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Examining the burden of work-related hospitalized injuries: definitional issues
  1. R Mitchell,
  2. A Williamson
  1. NSW Injury Risk Management Research Centre, University of New South Wales, Sydney, Australia
  1. Rebecca Mitchell, NSW Injury Risk Management Research Centre, University of New South Wales, Sydney NSW 2052, Australia; r.mitchell{at}unsw.edu.au

Abstract

Background: Identifying work-related injuries from hospitalization data is not straightforward. How a work-related injury, either acute or non-acute, is defined will affect injury enumeration, injury burden estimates, and subsequent priority setting for prevention activity.

Aim: To examine the effect of different case identification criteria on the number and rate of hospitalized work-related injuries and to identify the type of pathologies that are recorded for work-related admissions that have an external cause code.

Method: Identified work-related hospitalization admissions from 1 July 2000 to 30 June 2005 were analysed according to different injury case-selection criteria (ie, a principal diagnosis in the ICD-10-AM range S00–T98 and/or an external cause code in the ICD-10-AM range V01–Y98) and different admission restrictions (ie, exclusion of: transfers and type changes; re-admissions within 28 days; or day-only admissions). The principal diagnosis recorded for work-related admissions that had an external cause code were examined.

Results: The incidence of identified work-related hospitalized injuries varied widely, from 289 to 611 per 100 000 workers depending on the identification criteria adopted. The exclusion of day-only stays reduced the identified work-related injury admissions by about one-third for each definitional condition. Where only an external cause code was used to identify an injury, the principal diagnoses codes were predominantly injuries, poisoning, and certain other consequences of external causes (74.6%) and diseases of the musculoskeletal system and connective tissue (15.5%).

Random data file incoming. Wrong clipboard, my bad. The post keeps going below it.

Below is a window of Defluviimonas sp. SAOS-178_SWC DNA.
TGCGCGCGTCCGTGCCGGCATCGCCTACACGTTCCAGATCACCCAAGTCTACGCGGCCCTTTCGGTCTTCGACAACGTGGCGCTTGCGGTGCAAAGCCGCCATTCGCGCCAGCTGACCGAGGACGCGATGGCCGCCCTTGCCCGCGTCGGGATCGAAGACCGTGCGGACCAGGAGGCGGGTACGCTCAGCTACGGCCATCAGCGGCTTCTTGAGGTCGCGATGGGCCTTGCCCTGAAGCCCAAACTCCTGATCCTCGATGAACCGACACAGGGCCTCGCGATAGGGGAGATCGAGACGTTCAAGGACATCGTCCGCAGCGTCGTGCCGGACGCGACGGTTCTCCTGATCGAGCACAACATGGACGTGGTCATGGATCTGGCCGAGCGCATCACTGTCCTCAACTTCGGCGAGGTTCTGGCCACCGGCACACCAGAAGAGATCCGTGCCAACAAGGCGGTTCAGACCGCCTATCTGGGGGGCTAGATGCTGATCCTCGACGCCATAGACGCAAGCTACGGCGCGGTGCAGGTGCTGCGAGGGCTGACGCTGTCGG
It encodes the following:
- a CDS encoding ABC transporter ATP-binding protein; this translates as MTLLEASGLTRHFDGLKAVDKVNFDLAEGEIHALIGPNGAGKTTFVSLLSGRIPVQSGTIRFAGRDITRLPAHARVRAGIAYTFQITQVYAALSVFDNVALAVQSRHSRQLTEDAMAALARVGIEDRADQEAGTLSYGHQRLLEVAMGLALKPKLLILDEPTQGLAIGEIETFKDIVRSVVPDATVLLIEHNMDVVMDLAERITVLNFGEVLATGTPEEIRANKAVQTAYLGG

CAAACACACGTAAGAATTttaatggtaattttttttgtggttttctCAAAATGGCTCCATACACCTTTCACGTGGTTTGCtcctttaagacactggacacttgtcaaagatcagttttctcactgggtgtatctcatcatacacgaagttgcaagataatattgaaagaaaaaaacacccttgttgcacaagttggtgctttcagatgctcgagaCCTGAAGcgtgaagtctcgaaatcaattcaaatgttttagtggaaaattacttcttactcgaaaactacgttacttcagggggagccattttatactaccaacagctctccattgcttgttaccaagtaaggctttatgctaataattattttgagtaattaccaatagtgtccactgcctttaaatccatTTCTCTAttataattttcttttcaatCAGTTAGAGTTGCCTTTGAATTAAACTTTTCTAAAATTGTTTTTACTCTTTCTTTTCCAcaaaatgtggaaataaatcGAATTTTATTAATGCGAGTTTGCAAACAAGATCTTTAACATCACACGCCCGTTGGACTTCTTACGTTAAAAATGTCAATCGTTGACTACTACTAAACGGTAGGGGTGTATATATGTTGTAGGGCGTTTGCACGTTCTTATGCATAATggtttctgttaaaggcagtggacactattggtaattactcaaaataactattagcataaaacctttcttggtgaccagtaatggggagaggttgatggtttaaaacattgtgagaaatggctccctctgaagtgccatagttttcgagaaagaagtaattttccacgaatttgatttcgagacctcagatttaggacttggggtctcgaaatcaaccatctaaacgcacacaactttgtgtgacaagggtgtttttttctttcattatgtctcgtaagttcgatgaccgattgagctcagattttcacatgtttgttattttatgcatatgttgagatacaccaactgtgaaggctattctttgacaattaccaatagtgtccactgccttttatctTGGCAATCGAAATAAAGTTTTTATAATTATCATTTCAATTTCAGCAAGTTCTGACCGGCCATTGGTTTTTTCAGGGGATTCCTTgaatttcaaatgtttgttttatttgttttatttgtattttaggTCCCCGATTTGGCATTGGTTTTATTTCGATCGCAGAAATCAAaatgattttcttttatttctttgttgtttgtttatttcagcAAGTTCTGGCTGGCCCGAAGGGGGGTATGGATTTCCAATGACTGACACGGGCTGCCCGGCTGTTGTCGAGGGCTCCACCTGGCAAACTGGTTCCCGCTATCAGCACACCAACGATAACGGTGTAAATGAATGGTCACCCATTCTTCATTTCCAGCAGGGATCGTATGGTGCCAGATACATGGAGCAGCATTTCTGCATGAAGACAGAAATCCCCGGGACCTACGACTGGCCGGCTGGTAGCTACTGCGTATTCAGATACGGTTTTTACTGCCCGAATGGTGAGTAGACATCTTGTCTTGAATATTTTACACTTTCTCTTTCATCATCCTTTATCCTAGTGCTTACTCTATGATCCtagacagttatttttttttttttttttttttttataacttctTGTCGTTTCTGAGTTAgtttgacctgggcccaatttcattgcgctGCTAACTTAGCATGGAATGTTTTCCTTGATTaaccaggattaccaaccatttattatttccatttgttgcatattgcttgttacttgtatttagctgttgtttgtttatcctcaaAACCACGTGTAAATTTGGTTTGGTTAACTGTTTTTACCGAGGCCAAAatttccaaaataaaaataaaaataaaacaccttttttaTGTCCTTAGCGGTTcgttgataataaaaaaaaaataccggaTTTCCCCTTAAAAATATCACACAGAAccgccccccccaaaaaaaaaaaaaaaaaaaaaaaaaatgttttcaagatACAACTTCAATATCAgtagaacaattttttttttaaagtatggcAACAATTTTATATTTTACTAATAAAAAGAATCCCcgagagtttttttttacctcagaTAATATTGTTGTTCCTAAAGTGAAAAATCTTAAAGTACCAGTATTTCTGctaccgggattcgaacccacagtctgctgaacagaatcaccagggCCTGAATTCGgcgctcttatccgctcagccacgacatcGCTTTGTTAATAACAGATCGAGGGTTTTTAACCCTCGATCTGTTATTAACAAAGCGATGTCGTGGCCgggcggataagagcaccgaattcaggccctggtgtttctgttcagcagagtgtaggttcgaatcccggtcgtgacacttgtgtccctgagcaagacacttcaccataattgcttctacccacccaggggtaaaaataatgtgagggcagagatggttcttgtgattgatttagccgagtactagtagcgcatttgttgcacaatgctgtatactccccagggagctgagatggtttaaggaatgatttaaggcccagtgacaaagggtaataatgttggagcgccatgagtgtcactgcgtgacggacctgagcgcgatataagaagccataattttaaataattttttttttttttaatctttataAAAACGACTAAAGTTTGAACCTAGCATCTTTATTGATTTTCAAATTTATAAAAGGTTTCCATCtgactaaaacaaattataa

Conclusions: Case-selection criteria adopted to identify work-related hospitalized injuries should be carefully considered. It is recommended that inclusion of certain musculoskeletal conditions that are likely to arise from repetitive minor trauma over time (ie non-acute injuries) should be considered in calculating the estimate of the burden of all work-related hospitalized injuries.

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Footnotes

  • Funding: RM is supported by a PhD scholarship from Injury Prevention and Control Australia, based at the NSW Injury Risk Management Research Centre. AW is supported by an NHMRC Senior Research Fellowship.

  • Competing interests: None.

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